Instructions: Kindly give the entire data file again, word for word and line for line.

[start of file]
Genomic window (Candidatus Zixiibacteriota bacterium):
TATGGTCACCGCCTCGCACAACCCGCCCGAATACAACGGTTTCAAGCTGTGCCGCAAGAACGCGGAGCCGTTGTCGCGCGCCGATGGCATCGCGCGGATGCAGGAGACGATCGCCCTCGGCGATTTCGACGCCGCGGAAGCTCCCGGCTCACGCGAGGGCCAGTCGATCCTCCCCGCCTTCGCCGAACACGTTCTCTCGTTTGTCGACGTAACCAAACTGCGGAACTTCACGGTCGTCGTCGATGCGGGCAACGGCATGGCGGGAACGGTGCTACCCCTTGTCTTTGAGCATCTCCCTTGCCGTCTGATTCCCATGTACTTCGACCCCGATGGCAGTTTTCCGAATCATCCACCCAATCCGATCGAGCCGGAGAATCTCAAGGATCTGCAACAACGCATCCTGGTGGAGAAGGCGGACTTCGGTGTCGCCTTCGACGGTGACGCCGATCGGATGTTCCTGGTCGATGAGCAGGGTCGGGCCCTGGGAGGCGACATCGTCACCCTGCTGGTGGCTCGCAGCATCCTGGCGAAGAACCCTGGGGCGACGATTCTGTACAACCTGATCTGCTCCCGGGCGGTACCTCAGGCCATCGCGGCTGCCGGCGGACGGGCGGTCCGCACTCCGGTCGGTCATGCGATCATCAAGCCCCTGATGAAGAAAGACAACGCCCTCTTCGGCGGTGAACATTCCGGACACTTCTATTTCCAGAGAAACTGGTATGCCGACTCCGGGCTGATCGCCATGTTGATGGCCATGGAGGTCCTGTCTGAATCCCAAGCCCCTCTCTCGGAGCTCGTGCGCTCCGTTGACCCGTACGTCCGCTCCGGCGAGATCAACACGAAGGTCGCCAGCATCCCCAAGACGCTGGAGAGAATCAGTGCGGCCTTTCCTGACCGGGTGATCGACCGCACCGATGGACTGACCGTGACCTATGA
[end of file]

Genomic window (Candidatus Zixiibacteriota bacterium):
TATGGTCACCGCCTCGCACAACCCGCCCGAATACAACGGTTTCAAGCTGTGCCGCAAGAACGCGGAGCCGTTGTCGCGCGCCGATGGCATCGCGCGGATGCAGGAGACGATCGCCCTCGGCGATTTCGACGCCGCGGAAGCTCCCGGCTCACGCGAGGGCCAGTCGATCCTCCCCGCCTTCGCCGAACACGTTCTCTCGTTTGTCGACGTAACCAAACTGCGGAACTTCACGGTCGTCGTCGATGCGGGCAACGGCATGGCGGGAACGGTGCTACCCCTTGTCTTTGAGCATCTCCCTTGCCGTCTGATTCCCATGTACTTCGACCCCGATGGCAGTTTTCCGAATCATCCACCCAATCCGATCGAGCCGGAGAATCTCAAGGATCTGCAACAACGCATCCTGGTGGAGAAGGCGGACTTCGGTGTCGCCTTCGACGGTGACGCCGATCGGATGTTCCTGGTCGATGAGCAGGGTCGGGCCCTGGGAGGCGACATCGTCACCCTGCTGGTGGCTCGCAGCATCCTGGCGAAGAACCCTGGGGCGACGATTCTGTACAACCTGATCTGCTCCCGGGCGGTACCTCAGGCCATCGCGGCTGCCGGCGGACGGGCGGTCCGCACTCCGGTCGGTCATGCGATCATCAAGCCCCTGATGAAGAAAGACAACGCCCTCTTCGGCGGTGAACATTCCGGACACTTCTATTTCCAGAGAAACTGGTATGCCGACTCCGGGCTGATCGCCATGTTGATGGCCATGGAGGTCCTGTCTGAATCCCAAGCCCCTCTCTCGGAGCTCGTGCGCTCCGTTGACCCGTACGTCCGCTCCGGCGAGATCAACACGAAGGTCGCCAGCATCCCCAAGACGCTGGAGAGAATCAGTGCGGCCTTTCCTGACCGGGTGATCGACCGCACCGATGGACTGACCGTGACCTATGA